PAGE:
Google's mission with its Advanced Technology and Products group is to create innovations like Project Jacquard, which can turn objects into interactive, gesture-controlled surfaces. With the Levi's Commuter jacket, introduced in 2016, the technology comes to life through a conductive fabric and a Bluetooth device that attaches to the garment. The connected area consists of 15 threads on the left sleeve, just visible enough for you to know where to touch to trigger actions from a paired smartphone.
You can, for example, brush your fingers on the jacket to find out what time it is, or swipe to play, pause or skip a track while you're listening to music. There's a companion Android app, called Project Jacquard, that lets you select what you want each gesture to bring up -- and the UI is mostly drag and drop, making it extremely easy to set up. Levi's says it's working to add support for additional gestures later on, which could enable more ways for you to interact with its first smart jacket.
Battery life, meanwhile, we're told is about two days, and the Bluetooth device can be easily unclipped and charged via USB. Aside from the Jacquard part of it and the black cuff, the new Commuter looks like any other piece from Levi's' line of denim jackets, meaning there aren't really any trade-offs in terms of comfort and style. You can even throw it in the washing machine without a worry, so long as the cuff isn't attached to the sleeve. In other words, no one would know you're wearing a jacket with a sci-fi twist to it.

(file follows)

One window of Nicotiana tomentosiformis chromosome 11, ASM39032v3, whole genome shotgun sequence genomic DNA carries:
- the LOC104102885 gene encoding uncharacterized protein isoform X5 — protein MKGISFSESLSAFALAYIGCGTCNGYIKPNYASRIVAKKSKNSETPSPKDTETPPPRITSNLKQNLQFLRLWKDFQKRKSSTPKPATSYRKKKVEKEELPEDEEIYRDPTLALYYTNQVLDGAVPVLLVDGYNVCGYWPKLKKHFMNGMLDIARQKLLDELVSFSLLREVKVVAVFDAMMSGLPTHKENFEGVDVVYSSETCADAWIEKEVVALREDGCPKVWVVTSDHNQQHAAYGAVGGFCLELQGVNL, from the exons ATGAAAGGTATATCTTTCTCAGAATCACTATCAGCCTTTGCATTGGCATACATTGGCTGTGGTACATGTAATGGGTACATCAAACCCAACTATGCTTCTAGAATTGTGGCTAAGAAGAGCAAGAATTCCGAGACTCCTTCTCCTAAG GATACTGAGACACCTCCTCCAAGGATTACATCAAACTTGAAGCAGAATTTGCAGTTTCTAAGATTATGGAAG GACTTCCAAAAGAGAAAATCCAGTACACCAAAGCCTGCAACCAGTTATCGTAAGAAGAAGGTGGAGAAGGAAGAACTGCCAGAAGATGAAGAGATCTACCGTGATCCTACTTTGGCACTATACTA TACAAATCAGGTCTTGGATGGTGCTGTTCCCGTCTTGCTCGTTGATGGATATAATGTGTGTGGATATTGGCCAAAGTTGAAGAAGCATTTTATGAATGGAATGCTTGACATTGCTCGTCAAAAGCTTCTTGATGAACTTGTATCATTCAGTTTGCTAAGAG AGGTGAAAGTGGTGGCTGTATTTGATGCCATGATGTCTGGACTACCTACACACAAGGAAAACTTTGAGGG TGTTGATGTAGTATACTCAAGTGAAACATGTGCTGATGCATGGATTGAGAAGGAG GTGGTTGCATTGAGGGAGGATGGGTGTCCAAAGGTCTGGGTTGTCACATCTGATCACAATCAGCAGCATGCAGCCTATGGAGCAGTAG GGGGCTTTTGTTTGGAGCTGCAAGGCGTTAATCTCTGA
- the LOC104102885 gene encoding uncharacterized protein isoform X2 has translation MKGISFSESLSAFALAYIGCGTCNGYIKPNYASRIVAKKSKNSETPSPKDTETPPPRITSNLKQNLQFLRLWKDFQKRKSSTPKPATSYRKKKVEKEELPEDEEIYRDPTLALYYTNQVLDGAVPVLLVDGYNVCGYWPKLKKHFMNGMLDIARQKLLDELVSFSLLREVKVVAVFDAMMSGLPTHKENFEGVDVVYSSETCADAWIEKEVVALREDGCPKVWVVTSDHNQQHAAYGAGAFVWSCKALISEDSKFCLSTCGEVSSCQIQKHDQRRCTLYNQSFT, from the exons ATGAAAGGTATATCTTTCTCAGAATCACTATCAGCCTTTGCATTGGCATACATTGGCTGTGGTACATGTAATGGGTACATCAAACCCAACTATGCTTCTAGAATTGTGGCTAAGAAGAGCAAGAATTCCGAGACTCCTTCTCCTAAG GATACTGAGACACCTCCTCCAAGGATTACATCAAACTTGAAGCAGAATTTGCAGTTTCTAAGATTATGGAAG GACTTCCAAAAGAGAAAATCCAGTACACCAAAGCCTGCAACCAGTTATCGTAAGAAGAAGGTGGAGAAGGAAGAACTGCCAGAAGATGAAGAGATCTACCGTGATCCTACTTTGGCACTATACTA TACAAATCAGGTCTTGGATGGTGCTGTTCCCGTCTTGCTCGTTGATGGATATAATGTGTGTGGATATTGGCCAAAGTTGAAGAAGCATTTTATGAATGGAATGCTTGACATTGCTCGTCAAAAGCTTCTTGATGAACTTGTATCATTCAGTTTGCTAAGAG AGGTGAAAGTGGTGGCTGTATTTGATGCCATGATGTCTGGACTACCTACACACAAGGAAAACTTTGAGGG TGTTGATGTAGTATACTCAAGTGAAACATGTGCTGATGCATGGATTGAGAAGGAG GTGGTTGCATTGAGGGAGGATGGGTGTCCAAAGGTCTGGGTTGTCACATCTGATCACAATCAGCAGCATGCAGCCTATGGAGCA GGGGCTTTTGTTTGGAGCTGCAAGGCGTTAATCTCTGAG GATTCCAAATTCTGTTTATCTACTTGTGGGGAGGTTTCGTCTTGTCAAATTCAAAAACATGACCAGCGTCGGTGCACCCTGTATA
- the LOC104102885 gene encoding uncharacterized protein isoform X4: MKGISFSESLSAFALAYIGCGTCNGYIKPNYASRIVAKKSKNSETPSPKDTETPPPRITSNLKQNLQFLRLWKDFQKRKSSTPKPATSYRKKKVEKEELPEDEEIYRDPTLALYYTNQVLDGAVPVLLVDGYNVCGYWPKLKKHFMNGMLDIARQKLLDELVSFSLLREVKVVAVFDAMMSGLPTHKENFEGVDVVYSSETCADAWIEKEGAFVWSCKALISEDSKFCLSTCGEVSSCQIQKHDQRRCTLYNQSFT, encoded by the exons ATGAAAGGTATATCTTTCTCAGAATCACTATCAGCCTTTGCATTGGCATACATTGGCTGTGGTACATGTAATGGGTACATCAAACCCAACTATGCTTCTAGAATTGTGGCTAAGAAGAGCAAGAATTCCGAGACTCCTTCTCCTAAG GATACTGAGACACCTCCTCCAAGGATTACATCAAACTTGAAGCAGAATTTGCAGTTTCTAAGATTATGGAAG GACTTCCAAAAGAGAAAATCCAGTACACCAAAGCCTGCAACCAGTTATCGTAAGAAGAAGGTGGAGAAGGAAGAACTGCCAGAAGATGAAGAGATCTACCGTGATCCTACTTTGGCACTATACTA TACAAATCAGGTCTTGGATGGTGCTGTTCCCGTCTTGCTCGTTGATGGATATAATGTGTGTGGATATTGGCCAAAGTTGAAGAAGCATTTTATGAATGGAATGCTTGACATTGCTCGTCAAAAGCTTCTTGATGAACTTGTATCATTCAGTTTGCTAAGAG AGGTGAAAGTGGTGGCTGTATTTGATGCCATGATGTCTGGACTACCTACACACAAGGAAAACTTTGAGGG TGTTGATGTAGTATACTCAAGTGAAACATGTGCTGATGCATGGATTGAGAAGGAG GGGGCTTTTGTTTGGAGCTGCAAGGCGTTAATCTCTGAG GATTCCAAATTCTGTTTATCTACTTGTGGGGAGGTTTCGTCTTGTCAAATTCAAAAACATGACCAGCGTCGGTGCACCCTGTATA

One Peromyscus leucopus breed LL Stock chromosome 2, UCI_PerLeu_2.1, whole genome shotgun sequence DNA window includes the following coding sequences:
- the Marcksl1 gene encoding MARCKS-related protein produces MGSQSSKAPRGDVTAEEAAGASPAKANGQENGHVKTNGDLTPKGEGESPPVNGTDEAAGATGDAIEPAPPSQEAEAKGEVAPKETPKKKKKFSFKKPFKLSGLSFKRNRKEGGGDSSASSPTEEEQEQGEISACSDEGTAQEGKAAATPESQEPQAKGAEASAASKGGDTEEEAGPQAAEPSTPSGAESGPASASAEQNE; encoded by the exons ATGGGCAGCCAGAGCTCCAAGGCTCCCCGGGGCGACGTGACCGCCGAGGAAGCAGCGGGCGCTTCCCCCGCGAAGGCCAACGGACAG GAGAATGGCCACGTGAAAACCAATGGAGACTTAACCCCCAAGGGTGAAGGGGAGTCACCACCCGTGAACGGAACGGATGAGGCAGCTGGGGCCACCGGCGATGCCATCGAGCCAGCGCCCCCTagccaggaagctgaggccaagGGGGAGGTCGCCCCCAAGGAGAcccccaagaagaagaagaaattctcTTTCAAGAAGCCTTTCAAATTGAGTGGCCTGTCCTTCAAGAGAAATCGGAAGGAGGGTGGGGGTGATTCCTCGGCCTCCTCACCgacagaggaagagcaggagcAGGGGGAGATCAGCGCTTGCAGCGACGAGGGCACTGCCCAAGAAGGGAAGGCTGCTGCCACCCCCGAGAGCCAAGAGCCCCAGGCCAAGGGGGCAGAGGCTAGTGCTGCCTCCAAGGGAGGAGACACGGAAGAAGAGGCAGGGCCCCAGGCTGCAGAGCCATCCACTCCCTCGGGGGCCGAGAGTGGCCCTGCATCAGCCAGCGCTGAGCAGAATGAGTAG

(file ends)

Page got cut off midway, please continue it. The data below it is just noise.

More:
Levi's is bringing the Google-powered Commuter to stores this fall for $350, and the company says it plans to use the technology in more ways eventually. Jacquard jeans, anyone?
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